There is a lot of misinformation and confusion around the new USB Type C (USB-C) connector and data protocols it supports. The recent Intel press release has only added to this confusion. Apple has also added some confusion to the USB3.1 definitions/specifications.
First, USB-C is a hardware specification, not a data transfer protocol specification. Having a USB-C port, like on the new MacBook, does not mean it will support TB3 or any other protocol. What protocols it uses is dependent on the chipsets that are connected to the port. In other words, USB-C may only utilize USB2 and not support USB3(3.1) Display Port, TB3, etc… it is up to the manufacture to configure the necessary hardware chipsets and licenses to make the port work with different transfer protocols.
There are lots websites including Tech Sites claiming any(All) USB-C port(s) will support Intel's new TB3 specification. I blame Intel and lazy reporting for this.
Intel's press release, as posted here on FCP.co is only about Intel adopting the USB-C port as the hardware port that TB3 will utilize. Intel is apparently dropping the mini Display Port(Lightning Port) configuration for TB3 implementation. In order for a device maker to have TB3 capability, they must license the TB3 patents from Intel as well as any other protocols it wishes to use. Intel's licenses are said to be somewhat expensive, so not every manufacturer will do this. Most likely, if the USB-C port does not have the lightning icon, it is not TB3. Add to this, that in the future you may see TB2 and not TB3 implemented on USB-C. Nothing is stopping manufactures from doing this.
Let's add to this that while TB3 is capable of speeds up to 40Gb/s, this is only with fibre optic cable, not copper. Copper only supports up to 20Gb/s same as TB2.
USB3 and USB3.1 are largely transfer protocols but with some hardware requirements/specifications. They can be implemented on many different physical port connectors. You might find USB3.1 on a Standard type A( USB port, or TB, PCIe for example. Here we get into additional confusion.
USB3(.1) requires a different port connector and different wiring in the cable to work in external devices at USB3(!) speeds. If you use USB2 ports or cables, then the transfer protocol reverts to USB2 specifications. The physical size is the same for the connectors, but USB3 has 5 additional pins for data/power and ground. In other words, if you have a USB3 capable external hdd, but plug it in a USB2 port or use a USB2 cable, you will only get USB2 speeds. USB3 ports are differentiated by the color blue, except that Apple ignores this specification requirement. Apple also has a weird implementation of USB3.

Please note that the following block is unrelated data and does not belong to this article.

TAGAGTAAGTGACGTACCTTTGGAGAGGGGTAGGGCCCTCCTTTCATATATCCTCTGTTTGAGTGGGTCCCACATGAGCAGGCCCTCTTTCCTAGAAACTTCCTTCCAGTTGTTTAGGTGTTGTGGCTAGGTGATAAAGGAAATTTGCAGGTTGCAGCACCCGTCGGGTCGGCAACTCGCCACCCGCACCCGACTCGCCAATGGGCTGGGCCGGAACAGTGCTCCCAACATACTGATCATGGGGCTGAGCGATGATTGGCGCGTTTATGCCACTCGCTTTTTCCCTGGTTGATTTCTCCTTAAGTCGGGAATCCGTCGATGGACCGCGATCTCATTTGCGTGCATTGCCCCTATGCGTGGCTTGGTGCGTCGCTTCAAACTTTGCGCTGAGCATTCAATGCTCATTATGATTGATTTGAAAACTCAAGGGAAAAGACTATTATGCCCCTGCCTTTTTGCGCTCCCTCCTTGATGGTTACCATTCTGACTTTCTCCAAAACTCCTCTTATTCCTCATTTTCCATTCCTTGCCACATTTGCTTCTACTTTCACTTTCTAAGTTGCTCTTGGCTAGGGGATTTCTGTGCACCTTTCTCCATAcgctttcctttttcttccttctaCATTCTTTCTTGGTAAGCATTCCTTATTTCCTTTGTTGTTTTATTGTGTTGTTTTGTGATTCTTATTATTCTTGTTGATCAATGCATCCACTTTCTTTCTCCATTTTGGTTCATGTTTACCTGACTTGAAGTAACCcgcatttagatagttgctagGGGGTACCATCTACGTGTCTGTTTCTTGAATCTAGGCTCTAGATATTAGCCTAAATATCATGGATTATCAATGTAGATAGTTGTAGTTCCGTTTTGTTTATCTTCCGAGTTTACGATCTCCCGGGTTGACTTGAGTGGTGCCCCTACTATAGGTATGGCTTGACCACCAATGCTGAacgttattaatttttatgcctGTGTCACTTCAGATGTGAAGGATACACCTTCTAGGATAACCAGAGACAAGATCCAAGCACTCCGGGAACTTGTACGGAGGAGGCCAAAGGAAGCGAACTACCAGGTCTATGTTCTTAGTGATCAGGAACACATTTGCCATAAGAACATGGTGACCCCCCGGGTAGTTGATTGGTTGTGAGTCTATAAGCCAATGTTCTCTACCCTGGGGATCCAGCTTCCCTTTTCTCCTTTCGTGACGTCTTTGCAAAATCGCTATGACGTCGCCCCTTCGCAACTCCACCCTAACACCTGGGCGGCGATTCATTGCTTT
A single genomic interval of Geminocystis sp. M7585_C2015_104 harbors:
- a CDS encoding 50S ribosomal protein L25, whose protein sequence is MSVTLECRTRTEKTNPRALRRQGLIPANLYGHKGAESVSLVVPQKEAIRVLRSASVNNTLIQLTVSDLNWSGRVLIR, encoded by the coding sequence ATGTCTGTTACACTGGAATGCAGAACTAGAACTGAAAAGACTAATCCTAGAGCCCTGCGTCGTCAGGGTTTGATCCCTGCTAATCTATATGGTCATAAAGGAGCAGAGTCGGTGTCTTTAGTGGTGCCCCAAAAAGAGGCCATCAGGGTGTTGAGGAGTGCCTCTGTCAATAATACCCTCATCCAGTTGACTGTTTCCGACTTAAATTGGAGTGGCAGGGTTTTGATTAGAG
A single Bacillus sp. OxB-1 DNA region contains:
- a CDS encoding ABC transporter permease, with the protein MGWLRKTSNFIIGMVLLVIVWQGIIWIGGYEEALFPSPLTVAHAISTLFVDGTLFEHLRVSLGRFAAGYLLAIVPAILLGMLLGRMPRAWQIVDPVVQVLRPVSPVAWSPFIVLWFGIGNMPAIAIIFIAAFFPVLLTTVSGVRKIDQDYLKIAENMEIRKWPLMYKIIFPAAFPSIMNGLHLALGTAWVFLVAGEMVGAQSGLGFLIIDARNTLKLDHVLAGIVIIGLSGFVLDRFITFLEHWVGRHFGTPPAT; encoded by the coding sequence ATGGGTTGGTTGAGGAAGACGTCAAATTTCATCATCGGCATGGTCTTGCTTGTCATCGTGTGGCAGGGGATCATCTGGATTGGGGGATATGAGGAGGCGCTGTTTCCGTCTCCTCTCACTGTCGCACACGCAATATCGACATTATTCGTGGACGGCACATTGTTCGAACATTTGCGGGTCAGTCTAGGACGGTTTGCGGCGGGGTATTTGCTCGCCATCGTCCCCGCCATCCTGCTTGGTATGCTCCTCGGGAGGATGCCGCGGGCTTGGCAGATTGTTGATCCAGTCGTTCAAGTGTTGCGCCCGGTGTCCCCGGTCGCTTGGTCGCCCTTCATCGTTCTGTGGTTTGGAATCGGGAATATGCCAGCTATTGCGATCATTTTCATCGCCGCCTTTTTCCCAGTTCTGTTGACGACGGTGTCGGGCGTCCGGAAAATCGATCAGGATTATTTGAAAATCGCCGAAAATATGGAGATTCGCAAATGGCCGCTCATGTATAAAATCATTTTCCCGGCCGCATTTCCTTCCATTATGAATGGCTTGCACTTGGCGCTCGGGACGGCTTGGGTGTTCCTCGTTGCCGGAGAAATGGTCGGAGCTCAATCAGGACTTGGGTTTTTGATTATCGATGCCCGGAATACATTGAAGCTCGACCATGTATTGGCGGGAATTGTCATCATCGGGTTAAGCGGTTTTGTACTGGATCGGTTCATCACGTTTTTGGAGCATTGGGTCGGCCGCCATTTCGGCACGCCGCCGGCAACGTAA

Unfortunately, we are not done with all the confusion yet concerning USB3(!). USB3 has a theoretical maximum transfer speed of 5Gb/s (625MBs) while USB3.1 has a maximum of 10Gb/s roughly the same as TB1 speeds; except that Apple pushed a change in specifications that created GEN1 and GEN2 USB3.1 speed specifications. Apple advertises it's latest USB ports as USB3.1 but GEN1 which has a maximum speed of 5Gb/s, not 10Gb/s. Why Apple, WHY! Why not full USB3.1 and why confuse 3.0 & 3.1??
Okay let's increase the confusion further. Within USB3(1) there can be different transfer protocols, Legacy Bulk Only Transfer (BOT) or USB Attached SCSI Protocol (UASP)) (sometimes only UAS is used) These are very different protocols, and you really want UASP enabled devices, not BOT only devices. UASP can be many times faster than BOT. When purchasing a USB3 device, always look for UASP enabled (capable) label. UASP requires a different chipset and drivers. All Macs with USB3 have UASP enabled ports. If both the computer and devices do not have UASP enabled, then the devices will revert to BOT.
Let's add more confusion with SuperSpeed and SuperSpeed+, Turbo Boost (Speed) all related to transfer speed and block sizes.
So we could add lots of additional confusion to this whole subject, but I need to go rest my brain.
I do like the new USB-C port and USB3(1). I think Apple will drop the Lightning Port in favor of USB-C. I also think people will continue to be confused about this for a very long time. Sorry your new MacBook does not support TB3, but the next iteration of nMP/iMac might if it has USB-C; then again it might not.
Telefon-support in 'international English' will add new levels of confusion....
"…I have usb three"
"okay, it's usb-C, and ..."
"No, I said 3!"
"Yes, C …"
"No, not C !!!"
Thanks for the Thanks and you're welcome.
Silly me, I am actually reading the final specification documents…zzzzzzz
It is far worse than I thought especially with several different cables with USB-C connectors(will look the same), but that will or will not be capable of different protocols. Will have small wording or icons to differentiate YIKES!